Broadchurch, as an all-round media phenomenon, reminds us that, at its best, television can resonate right across the nation. One person clearly revelling in the numbers is Fru Hazlitt, ITV’s managing director of commercial, online and interactive.
The final episode of Broadchurch drew an average audience of 8.6 million viewers (a 33 per cent share of viewing) and hit a peak of 9.3 million. The consolidated data (including time-shifted viewing) suggests that the show averaged 9.2 million viewers across its eight-part run, meaning it is on track to be ITV’s highest-rating new weekday drama series since 2004.
Hazlitt told Campaign: "This is millions of engaged eyeballs, week in, week out. A mass audience, utterly glued to their sets, watching quality content in real time – this is a unique and unmissable opportunity for advertisers."
The show’s success is a reminder that event TV viewing is alive and well, and engaged viewers have then propelled the message through social channels. Hazlitt notes how the volume of Tweets grew throughout the series, with 47,000 recorded for the penultimate episode, rising to a massive 260,000 in the last episode – making it "the most Tweeted-about drama episode".
According to commercial TV’s trade body, Thinkbox, linear TV viewing in the UK, whether live or recorded on a PVR and played back within seven days, has been breaking records in recent years. Barb figures for 2012 reveal that the average viewer watched four hours and one minute of linear TV a day. It was the third consecutive year that this has been above the four-hour mark.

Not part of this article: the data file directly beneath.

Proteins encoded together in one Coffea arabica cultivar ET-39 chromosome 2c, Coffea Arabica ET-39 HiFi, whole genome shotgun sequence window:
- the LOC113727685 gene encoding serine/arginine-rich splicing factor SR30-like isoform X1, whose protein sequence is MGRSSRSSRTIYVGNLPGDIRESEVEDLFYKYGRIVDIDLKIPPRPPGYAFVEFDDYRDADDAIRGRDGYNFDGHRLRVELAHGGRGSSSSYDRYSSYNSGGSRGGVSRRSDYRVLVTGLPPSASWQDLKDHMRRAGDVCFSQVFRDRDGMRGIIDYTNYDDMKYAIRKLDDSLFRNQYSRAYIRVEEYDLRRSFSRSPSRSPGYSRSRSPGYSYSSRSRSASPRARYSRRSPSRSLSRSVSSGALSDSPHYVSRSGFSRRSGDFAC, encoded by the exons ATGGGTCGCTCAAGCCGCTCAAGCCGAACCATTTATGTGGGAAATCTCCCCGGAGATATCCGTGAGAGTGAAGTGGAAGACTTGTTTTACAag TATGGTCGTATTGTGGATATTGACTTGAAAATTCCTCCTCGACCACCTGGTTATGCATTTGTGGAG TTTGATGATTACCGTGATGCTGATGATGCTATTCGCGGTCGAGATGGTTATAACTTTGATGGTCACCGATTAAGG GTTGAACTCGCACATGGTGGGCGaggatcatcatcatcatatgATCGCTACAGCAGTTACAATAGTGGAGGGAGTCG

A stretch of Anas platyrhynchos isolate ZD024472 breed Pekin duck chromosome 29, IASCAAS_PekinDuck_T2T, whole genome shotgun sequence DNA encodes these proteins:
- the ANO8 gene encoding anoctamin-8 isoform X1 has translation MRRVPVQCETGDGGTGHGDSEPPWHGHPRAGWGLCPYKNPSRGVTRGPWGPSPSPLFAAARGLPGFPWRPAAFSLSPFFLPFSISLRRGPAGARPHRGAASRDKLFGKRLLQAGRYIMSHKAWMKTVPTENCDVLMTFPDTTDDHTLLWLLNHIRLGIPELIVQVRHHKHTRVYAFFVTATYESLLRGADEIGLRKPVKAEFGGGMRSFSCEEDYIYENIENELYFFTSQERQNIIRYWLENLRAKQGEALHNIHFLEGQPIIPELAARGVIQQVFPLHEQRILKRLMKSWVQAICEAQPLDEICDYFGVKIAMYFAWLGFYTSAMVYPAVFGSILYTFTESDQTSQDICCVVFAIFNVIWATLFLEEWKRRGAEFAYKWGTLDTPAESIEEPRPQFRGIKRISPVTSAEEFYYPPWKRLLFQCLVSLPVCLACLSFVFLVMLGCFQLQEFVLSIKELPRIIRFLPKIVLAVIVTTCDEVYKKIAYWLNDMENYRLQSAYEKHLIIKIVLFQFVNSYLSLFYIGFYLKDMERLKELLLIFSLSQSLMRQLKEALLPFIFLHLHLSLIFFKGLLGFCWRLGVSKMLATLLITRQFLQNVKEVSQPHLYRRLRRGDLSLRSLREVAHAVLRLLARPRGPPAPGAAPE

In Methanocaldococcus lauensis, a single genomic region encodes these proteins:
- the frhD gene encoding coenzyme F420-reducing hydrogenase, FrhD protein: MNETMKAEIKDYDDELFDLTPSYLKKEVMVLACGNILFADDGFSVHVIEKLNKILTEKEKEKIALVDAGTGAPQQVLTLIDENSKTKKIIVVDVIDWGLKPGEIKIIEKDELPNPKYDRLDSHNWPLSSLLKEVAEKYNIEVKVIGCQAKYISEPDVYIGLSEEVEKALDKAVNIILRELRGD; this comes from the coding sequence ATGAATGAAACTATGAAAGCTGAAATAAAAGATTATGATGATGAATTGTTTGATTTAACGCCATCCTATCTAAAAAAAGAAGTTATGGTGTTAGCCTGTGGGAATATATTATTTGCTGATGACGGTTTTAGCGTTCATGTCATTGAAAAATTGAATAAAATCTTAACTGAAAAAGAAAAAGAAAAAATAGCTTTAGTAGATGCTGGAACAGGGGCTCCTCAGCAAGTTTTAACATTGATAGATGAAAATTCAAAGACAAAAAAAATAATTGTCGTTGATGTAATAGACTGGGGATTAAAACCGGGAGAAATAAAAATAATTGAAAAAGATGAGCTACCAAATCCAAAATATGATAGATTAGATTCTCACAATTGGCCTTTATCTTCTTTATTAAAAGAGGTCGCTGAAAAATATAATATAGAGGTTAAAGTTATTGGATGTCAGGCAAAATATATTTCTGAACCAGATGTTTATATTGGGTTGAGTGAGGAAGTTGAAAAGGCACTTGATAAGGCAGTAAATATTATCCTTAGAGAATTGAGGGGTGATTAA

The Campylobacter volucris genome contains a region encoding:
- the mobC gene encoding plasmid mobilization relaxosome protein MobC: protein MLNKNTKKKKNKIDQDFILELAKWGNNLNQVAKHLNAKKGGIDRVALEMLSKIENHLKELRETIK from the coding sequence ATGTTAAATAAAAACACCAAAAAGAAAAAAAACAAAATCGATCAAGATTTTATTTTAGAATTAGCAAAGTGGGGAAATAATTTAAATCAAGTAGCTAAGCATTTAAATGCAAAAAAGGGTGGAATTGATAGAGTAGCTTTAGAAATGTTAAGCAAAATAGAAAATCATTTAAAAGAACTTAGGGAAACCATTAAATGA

And yet Broadchurch’s success took some London agencies by surprise. As one media planner put it: "It sneaked in under the radar where Soho’s chattering classes were concerned. It’s always good for media agencies to be reminded that there’s a bigger world out there."
That’s perhaps because this was an "old-fashioned" success. Old-fashioned in the sense that it was big-budget scripted TV, a phenomenon that, according to new-media theorists, should be well past its sell-by date by now.
"A programme like Broadchurch reminds us all that great TV still exists and can still generate mass conversation," Ruth Cartwright, the broadcast director at Maxus, says. "We need programmes like these to keep clients and viewers alike interested and engaged with a channel’s content. It is an opportunity to deliver great campaigns."
Yet, as always, there’s a slightly more sceptical take on all of this. "Everyone’s raving about Broadchurch," one strategist says. "But how often does it happen, really? Once a year? The Olympics were great for TV as a medium. As were things like the Jubilee. But then what do you have? Downton Abbey? The X Factor? Britain’s Got Talent? It’s just not that regular an occurrence."
David Wilding, the head of planning at PHD, also points out that it’s possible to find tie-ins with talent shows and the personalities they throw up. It’s difficult for advertisers to align themselves with successful drama shows in comparable ways.
But he also concedes that it’s worth being reminded now and again that it doesn’t always pay to listen to fashionable theory.
He adds: "Ten years ago, people were predicting the death of live TV – and everything was going to be on-demand. We’ve learned that live can coexist with on-demand. That’s a good thing – though it will continue to bring challenges too. So that’s probably the thing we’ve learned most here – that there’s still a place for brilliant TV scheduling."